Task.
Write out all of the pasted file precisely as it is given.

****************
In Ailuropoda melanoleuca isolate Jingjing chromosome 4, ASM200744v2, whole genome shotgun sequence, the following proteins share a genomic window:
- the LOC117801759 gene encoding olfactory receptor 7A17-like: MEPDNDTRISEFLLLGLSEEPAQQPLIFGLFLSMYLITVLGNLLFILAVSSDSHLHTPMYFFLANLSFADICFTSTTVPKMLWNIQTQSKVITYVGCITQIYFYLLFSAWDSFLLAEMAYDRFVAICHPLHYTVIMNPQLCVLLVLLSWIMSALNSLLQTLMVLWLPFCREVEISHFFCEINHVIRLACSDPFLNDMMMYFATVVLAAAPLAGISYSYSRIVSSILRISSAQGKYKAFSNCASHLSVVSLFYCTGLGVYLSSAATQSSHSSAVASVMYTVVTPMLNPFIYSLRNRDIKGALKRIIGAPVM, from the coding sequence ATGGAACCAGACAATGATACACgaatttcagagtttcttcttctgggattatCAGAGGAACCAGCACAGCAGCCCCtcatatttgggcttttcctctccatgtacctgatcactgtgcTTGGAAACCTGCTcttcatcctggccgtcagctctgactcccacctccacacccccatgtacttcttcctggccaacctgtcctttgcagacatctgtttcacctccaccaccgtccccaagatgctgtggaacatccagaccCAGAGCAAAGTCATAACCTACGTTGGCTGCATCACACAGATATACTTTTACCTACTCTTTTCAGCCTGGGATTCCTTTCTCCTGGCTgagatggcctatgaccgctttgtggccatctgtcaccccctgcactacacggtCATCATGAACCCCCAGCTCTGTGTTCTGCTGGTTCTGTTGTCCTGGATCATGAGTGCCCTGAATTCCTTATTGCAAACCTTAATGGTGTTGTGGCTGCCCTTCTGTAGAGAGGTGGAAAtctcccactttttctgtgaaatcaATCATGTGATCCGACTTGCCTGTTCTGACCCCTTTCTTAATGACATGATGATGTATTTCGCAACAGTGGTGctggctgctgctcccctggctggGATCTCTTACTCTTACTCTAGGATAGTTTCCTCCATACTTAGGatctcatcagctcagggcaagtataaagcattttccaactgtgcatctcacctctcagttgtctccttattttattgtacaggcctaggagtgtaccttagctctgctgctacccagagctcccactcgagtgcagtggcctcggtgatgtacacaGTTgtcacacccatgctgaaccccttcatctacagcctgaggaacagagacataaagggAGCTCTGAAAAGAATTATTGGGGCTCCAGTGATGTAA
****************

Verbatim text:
In Ailuropoda melanoleuca isolate Jingjing chromosome 4, ASM200744v2, whole genome shotgun sequence, the following proteins share a genomic window:
- the LOC117801759 gene encoding olfactory receptor 7A17-like: MEPDNDTRISEFLLLGLSEEPAQQPLIFGLFLSMYLITVLGNLLFILAVSSDSHLHTPMYFFLANLSFADICFTSTTVPKMLWNIQTQSKVITYVGCITQIYFYLLFSAWDSFLLAEMAYDRFVAICHPLHYTVIMNPQLCVLLVLLSWIMSALNSLLQTLMVLWLPFCREVEISHFFCEINHVIRLACSDPFLNDMMMYFATVVLAAAPLAGISYSYSRIVSSILRISSAQGKYKAFSNCASHLSVVSLFYCTGLGVYLSSAATQSSHSSAVASVMYTVVTPMLNPFIYSLRNRDIKGALKRIIGAPVM, from the coding sequence ATGGAACCAGACAATGATACACgaatttcagagtttcttcttctgggattatCAGAGGAACCAGCACAGCAGCCCCtcatatttgggcttttcctctccatgtacctgatcactgtgcTTGGAAACCTGCTcttcatcctggccgtcagctctgactcccacctccacacccccatgtacttcttcctggccaacctgtcctttgcagacatctgtttcacctccaccaccgtccccaagatgctgtggaacatccagaccCAGAGCAAAGTCATAACCTACGTTGGCTGCATCACACAGATATACTTTTACCTACTCTTTTCAGCCTGGGATTCCTTTCTCCTGGCTgagatggcctatgaccgctttgtggccatctgtcaccccctgcactacacggtCATCATGAACCCCCAGCTCTGTGTTCTGCTGGTTCTGTTGTCCTGGATCATGAGTGCCCTGAATTCCTTATTGCAAACCTTAATGGTGTTGTGGCTGCCCTTCTGTAGAGAGGTGGAAAtctcccactttttctgtgaaatcaATCATGTGATCCGACTTGCCTGTTCTGACCCCTTTCTTAATGACATGATGATGTATTTCGCAACAGTGGTGctggctgctgctcccctggctggGATCTCTTACTCTTACTCTAGGATAGTTTCCTCCATACTTAGGatctcatcagctcagggcaagtataaagcattttccaactgtgcatctcacctctcagttgtctccttattttattgtacaggcctaggagtgtaccttagctctgctgctacccagagctcccactcgagtgcagtggcctcggtgatgtacacaGTTgtcacacccatgctgaaccccttcatctacagcctgaggaacagagacataaagggAGCTCTGAAAAGAATTATTGGGGCTCCAGTGATGTAA